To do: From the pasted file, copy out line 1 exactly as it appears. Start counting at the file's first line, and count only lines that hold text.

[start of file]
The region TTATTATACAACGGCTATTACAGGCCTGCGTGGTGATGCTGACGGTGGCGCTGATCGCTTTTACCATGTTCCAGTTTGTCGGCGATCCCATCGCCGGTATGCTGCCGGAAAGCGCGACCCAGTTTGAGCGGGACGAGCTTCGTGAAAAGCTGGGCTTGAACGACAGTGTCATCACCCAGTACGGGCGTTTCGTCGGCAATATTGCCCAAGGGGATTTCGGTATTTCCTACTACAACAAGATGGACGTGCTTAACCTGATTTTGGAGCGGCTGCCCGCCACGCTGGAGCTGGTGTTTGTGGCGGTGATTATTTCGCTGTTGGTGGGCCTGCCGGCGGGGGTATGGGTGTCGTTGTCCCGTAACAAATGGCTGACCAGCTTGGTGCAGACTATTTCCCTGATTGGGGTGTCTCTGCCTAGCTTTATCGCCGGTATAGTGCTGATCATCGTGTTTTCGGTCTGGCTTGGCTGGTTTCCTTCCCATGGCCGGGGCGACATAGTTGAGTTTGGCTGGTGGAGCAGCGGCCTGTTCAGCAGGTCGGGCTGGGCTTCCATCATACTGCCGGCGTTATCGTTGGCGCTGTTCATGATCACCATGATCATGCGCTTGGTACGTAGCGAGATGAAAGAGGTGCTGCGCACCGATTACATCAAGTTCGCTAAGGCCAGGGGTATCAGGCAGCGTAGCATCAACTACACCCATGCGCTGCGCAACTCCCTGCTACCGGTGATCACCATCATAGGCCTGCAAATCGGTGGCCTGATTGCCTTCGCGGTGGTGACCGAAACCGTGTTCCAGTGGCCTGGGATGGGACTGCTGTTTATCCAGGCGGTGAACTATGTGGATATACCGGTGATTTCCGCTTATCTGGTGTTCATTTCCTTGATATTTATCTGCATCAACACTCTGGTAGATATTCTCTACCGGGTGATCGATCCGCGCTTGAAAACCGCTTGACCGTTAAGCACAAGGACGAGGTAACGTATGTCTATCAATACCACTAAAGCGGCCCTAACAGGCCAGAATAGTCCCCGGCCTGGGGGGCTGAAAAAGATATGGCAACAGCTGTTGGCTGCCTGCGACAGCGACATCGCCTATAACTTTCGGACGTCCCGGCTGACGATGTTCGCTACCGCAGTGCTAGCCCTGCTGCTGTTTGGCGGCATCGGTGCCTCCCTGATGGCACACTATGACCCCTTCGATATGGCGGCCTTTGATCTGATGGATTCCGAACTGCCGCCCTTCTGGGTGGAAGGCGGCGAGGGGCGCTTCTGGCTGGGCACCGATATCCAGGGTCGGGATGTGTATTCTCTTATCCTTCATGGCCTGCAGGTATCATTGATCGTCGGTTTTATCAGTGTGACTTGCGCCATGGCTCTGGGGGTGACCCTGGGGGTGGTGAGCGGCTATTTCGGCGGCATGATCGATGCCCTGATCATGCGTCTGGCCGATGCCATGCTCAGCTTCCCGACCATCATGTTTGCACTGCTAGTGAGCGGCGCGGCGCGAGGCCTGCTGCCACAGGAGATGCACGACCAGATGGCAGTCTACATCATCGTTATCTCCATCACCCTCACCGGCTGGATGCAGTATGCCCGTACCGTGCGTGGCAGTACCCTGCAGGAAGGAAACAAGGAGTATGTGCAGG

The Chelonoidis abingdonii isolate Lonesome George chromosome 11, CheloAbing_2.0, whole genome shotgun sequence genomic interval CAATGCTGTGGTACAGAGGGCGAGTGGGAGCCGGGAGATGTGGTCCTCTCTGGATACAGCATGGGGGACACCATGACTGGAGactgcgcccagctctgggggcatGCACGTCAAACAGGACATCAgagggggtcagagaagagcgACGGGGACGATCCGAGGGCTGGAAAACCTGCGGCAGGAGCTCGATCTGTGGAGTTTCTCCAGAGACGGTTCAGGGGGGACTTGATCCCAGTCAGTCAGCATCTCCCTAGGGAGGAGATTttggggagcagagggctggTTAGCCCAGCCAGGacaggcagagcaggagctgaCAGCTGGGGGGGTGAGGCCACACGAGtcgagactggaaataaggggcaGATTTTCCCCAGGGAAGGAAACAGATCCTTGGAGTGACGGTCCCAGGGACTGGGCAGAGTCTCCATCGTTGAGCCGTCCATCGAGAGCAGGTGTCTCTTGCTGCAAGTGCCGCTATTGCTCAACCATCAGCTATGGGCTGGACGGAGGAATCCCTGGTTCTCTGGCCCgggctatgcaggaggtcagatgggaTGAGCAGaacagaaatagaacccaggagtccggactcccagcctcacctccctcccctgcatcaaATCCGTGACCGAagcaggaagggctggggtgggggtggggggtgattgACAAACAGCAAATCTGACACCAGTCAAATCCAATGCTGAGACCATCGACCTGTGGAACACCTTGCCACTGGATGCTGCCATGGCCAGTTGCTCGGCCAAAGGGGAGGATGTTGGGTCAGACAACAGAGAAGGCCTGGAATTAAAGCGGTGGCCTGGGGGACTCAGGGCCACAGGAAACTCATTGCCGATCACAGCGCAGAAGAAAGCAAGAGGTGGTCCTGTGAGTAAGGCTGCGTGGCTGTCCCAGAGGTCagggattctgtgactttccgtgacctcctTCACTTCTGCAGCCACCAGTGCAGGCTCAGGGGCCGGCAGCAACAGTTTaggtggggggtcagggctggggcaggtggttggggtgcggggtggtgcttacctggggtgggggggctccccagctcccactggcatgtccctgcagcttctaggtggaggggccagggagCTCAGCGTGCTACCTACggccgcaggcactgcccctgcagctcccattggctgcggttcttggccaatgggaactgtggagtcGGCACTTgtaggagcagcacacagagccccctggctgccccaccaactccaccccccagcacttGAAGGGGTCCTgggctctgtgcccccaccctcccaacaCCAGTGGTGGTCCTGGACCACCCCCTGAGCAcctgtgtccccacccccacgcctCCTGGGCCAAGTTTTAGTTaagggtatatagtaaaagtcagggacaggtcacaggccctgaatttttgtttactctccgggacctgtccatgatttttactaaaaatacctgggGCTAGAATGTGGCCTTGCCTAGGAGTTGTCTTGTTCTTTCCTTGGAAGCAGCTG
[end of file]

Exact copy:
The region TTATTATACAACGGCTATTACAGGCCTGCGTGGTGATGCTGACGGTGGCGCTGATCGCTTTTACCATGTTCCAGTTTGTCGGCGATCCCATCGCCGGTATGCTGCCGGAAAGCGCGACCCAGTTTGAGCGGGACGAGCTTCGTGAAAAGCTGGGCTTGAACGACAGTGTCATCACCCAGTACGGGCGTTTCGTCGGCAATATTGCCCAAGGGGATTTCGGTATTTCCTACTACAACAAGATGGACGTGCTTAACCTGATTTTGGAGCGGCTGCCCGCCACGCTGGAGCTGGTGTTTGTGGCGGTGATTATTTCGCTGTTGGTGGGCCTGCCGGCGGGGGTATGGGTGTCGTTGTCCCGTAACAAATGGCTGACCAGCTTGGTGCAGACTATTTCCCTGATTGGGGTGTCTCTGCCTAGCTTTATCGCCGGTATAGTGCTGATCATCGTGTTTTCGGTCTGGCTTGGCTGGTTTCCTTCCCATGGCCGGGGCGACATAGTTGAGTTTGGCTGGTGGAGCAGCGGCCTGTTCAGCAGGTCGGGCTGGGCTTCCATCATACTGCCGGCGTTATCGTTGGCGCTGTTCATGATCACCATGATCATGCGCTTGGTACGTAGCGAGATGAAAGAGGTGCTGCGCACCGATTACATCAAGTTCGCTAAGGCCAGGGGTATCAGGCAGCGTAGCATCAACTACACCCATGCGCTGCGCAACTCCCTGCTACCGGTGATCACCATCATAGGCCTGCAAATCGGTGGCCTGATTGCCTTCGCGGTGGTGACCGAAACCGTGTTCCAGTGGCCTGGGATGGGACTGCTGTTTATCCAGGCGGTGAACTATGTGGATATACCGGTGATTTCCGCTTATCTGGTGTTCATTTCCTTGATATTTATCTGCATCAACACTCTGGTAGATATTCTCTACCGGGTGATCGATCCGCGCTTGAAAACCGCTTGACCGTTAAGCACAAGGACGAGGTAACGTATGTCTATCAATACCACTAAAGCGGCCCTAACAGGCCAGAATAGTCCCCGGCCTGGGGGGCTGAAAAAGATATGGCAACAGCTGTTGGCTGCCTGCGACAGCGACATCGCCTATAACTTTCGGACGTCCCGGCTGACGATGTTCGCTACCGCAGTGCTAGCCCTGCTGCTGTTTGGCGGCATCGGTGCCTCCCTGATGGCACACTATGACCCCTTCGATATGGCGGCCTTTGATCTGATGGATTCCGAACTGCCGCCCTTCTGGGTGGAAGGCGGCGAGGGGCGCTTCTGGCTGGGCACCGATATCCAGGGTCGGGATGTGTATTCTCTTATCCTTCATGGCCTGCAGGTATCATTGATCGTCGGTTTTATCAGTGTGACTTGCGCCATGGCTCTGGGGGTGACCCTGGGGGTGGTGAGCGGCTATTTCGGCGGCATGATCGATGCCCTGATCATGCGTCTGGCCGATGCCATGCTCAGCTTCCCGACCATCATGTTTGCACTGCTAGTGAGCGGCGCGGCGCGAGGCCTGCTGCCACAGGAGATGCACGACCAGATGGCAGTCTACATCATCGTTATCTCCATCACCCTCACCGGCTGGATGCAGTATGCCCGTACCGTGCGTGGCAGTACCCTGCAGGAAGGAAACAAGGAGTATGTGCAGG